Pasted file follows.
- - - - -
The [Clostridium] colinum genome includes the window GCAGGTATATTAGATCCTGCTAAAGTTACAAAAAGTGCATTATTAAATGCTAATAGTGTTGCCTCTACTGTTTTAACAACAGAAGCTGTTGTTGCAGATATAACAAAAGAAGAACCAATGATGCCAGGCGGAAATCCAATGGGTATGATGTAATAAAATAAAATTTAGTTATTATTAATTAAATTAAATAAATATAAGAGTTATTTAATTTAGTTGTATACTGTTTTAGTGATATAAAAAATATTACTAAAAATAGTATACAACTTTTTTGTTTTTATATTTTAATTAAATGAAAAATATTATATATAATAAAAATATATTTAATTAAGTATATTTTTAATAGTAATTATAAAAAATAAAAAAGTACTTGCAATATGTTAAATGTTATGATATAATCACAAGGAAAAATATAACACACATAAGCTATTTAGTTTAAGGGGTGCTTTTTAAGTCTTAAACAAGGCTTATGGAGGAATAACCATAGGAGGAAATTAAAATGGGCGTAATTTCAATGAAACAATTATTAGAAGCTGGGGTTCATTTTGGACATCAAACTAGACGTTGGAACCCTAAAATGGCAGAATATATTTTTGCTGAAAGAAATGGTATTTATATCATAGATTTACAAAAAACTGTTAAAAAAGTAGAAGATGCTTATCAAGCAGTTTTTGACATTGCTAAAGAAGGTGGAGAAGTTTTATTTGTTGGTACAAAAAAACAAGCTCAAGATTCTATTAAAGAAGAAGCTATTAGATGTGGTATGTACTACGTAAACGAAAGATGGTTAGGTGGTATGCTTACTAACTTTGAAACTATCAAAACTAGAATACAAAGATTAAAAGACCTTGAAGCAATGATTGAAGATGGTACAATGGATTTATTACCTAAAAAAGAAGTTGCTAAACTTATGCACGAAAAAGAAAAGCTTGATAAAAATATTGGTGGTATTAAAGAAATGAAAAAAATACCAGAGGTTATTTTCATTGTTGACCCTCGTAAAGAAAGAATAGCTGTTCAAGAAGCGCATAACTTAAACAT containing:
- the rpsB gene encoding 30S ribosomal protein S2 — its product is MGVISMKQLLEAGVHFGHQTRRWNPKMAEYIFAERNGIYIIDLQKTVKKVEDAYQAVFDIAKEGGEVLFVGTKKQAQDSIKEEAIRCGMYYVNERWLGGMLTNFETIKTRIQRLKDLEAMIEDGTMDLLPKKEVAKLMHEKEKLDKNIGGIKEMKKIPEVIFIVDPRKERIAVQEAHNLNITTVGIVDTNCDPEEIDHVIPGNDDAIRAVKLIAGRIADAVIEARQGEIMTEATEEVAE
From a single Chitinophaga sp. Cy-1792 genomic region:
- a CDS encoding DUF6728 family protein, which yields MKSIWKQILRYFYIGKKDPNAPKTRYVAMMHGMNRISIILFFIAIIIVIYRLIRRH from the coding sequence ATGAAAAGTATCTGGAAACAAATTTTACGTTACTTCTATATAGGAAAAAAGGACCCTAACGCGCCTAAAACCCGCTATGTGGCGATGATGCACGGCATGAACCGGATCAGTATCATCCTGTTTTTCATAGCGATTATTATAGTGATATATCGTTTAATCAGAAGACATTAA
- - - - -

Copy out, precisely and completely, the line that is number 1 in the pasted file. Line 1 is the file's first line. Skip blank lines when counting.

The [Clostridium] colinum genome includes the window GCAGGTATATTAGATCCTGCTAAAGTTACAAAAAGTGCATTATTAAATGCTAATAGTGTTGCCTCTACTGTTTTAACAACAGAAGCTGTTGTTGCAGATATAACAAAAGAAGAACCAATGATGCCAGGCGGAAATCCAATGGGTATGATGTAATAAAATAAAATTTAGTTATTATTAATTAAATTAAATAAATATAAGAGTTATTTAATTTAGTTGTATACTGTTTTAGTGATATAAAAAATATTACTAAAAATAGTATACAACTTTTTTGTTTTTATATTTTAATTAAATGAAAAATATTATATATAATAAAAATATATTTAATTAAGTATATTTTTAATAGTAATTATAAAAAATAAAAAAGTACTTGCAATATGTTAAATGTTATGATATAATCACAAGGAAAAATATAACACACATAAGCTATTTAGTTTAAGGGGTGCTTTTTAAGTCTTAAACAAGGCTTATGGAGGAATAACCATAGGAGGAAATTAAAATGGGCGTAATTTCAATGAAACAATTATTAGAAGCTGGGGTTCATTTTGGACATCAAACTAGACGTTGGAACCCTAAAATGGCAGAATATATTTTTGCTGAAAGAAATGGTATTTATATCATAGATTTACAAAAAACTGTTAAAAAAGTAGAAGATGCTTATCAAGCAGTTTTTGACATTGCTAAAGAAGGTGGAGAAGTTTTATTTGTTGGTACAAAAAAACAAGCTCAAGATTCTATTAAAGAAGAAGCTATTAGATGTGGTATGTACTACGTAAACGAAAGATGGTTAGGTGGTATGCTTACTAACTTTGAAACTATCAAAACTAGAATACAAAGATTAAAAGACCTTGAAGCAATGATTGAAGATGGTACAATGGATTTATTACCTAAAAAAGAAGTTGCTAAACTTATGCACGAAAAAGAAAAGCTTGATAAAAATATTGGTGGTATTAAAGAAATGAAAAAAATACCAGAGGTTATTTTCATTGTTGACCCTCGTAAAGAAAGAATAGCTGTTCAAGAAGCGCATAACTTAAACAT containing: